"Three hundred and sixty-degree assessments and other testing can help a credit union get a baseline and often are not expensive," she said. "It also can serve as a roadmap in tailoring opportunities, training and other experiences to develop viable candidates and a strong management team."

She added that smaller organizations sometimes think that they aren't large enough to have a talent development initiative. But, according to Hay, "we have seen 'mindset' over the years be much more important that size."

Being intentional about developing talent, establishing a plan and providing honest feedback for top performers may be all that a credit union needs, she added.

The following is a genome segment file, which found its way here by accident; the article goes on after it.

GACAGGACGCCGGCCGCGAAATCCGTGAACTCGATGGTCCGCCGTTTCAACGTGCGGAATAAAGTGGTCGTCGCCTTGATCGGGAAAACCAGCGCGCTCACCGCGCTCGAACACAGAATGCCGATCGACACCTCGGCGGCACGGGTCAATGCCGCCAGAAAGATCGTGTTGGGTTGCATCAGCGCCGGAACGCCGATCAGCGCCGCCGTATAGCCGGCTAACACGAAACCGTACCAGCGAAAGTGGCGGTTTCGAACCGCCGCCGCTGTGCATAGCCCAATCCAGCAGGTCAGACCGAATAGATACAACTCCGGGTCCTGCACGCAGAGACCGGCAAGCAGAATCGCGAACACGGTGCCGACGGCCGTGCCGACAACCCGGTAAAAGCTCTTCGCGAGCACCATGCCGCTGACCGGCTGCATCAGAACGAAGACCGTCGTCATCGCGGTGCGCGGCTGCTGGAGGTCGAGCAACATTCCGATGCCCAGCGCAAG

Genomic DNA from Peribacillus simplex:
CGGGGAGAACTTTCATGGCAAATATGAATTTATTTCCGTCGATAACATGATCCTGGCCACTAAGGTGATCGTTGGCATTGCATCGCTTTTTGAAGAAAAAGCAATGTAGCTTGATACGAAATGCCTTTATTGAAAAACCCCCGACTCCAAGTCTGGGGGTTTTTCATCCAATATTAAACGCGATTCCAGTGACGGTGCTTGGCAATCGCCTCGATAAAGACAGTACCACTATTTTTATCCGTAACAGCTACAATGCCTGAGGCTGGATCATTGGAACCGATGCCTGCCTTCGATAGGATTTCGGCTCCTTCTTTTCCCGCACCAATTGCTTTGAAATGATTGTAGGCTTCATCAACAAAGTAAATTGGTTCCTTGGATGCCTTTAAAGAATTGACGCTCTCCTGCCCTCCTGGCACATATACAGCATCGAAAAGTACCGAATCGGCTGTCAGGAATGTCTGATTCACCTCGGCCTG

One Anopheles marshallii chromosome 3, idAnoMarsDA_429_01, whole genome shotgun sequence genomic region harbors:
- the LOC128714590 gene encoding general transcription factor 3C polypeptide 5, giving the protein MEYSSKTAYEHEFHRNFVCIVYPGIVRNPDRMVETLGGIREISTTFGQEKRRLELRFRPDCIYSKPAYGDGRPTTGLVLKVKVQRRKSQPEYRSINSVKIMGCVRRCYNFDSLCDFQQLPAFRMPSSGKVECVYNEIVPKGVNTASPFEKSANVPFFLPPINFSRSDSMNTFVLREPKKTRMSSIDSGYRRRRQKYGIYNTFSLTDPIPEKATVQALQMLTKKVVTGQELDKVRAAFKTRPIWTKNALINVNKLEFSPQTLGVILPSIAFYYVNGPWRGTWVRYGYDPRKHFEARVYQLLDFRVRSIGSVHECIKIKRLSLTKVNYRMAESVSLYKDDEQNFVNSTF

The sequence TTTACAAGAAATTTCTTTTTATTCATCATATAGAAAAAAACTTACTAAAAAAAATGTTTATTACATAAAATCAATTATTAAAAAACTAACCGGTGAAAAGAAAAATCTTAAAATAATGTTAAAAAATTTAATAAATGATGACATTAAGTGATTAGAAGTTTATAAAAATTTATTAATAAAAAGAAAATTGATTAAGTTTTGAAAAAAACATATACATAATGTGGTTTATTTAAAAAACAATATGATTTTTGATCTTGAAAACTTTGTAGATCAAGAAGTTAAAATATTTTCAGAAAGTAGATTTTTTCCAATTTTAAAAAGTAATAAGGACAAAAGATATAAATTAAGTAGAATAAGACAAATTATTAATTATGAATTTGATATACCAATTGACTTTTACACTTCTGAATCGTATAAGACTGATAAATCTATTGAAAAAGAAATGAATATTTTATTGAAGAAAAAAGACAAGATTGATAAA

Promote From Within

Hay said unless a CU is looking for a "culture shift" or a "financial turnaround," boards usually have a strong preference for internal candidates.

"Internal candidates already know the organization and its culture," she said. "Numerous studies show that CEOs that come from within often perform better than CEOs hired from the outside. The ultimate decision, however, comes down to whether the credit union has a viable internal candidate and grooming an individual for the top spot means having a process in place to develop future leaders."

Hiring an external CEO, Hay noted, might be a sign that the institution did not do a good job in managing performance and planning for the future needs of the organization.

Jim Blaine, the CEO of $29 billion State Employees' CU, in Raleigh, N.C., is also a big believer in promoting from within. But he is not averse to letting top people go if they are attracted to greener pastures at other institutions.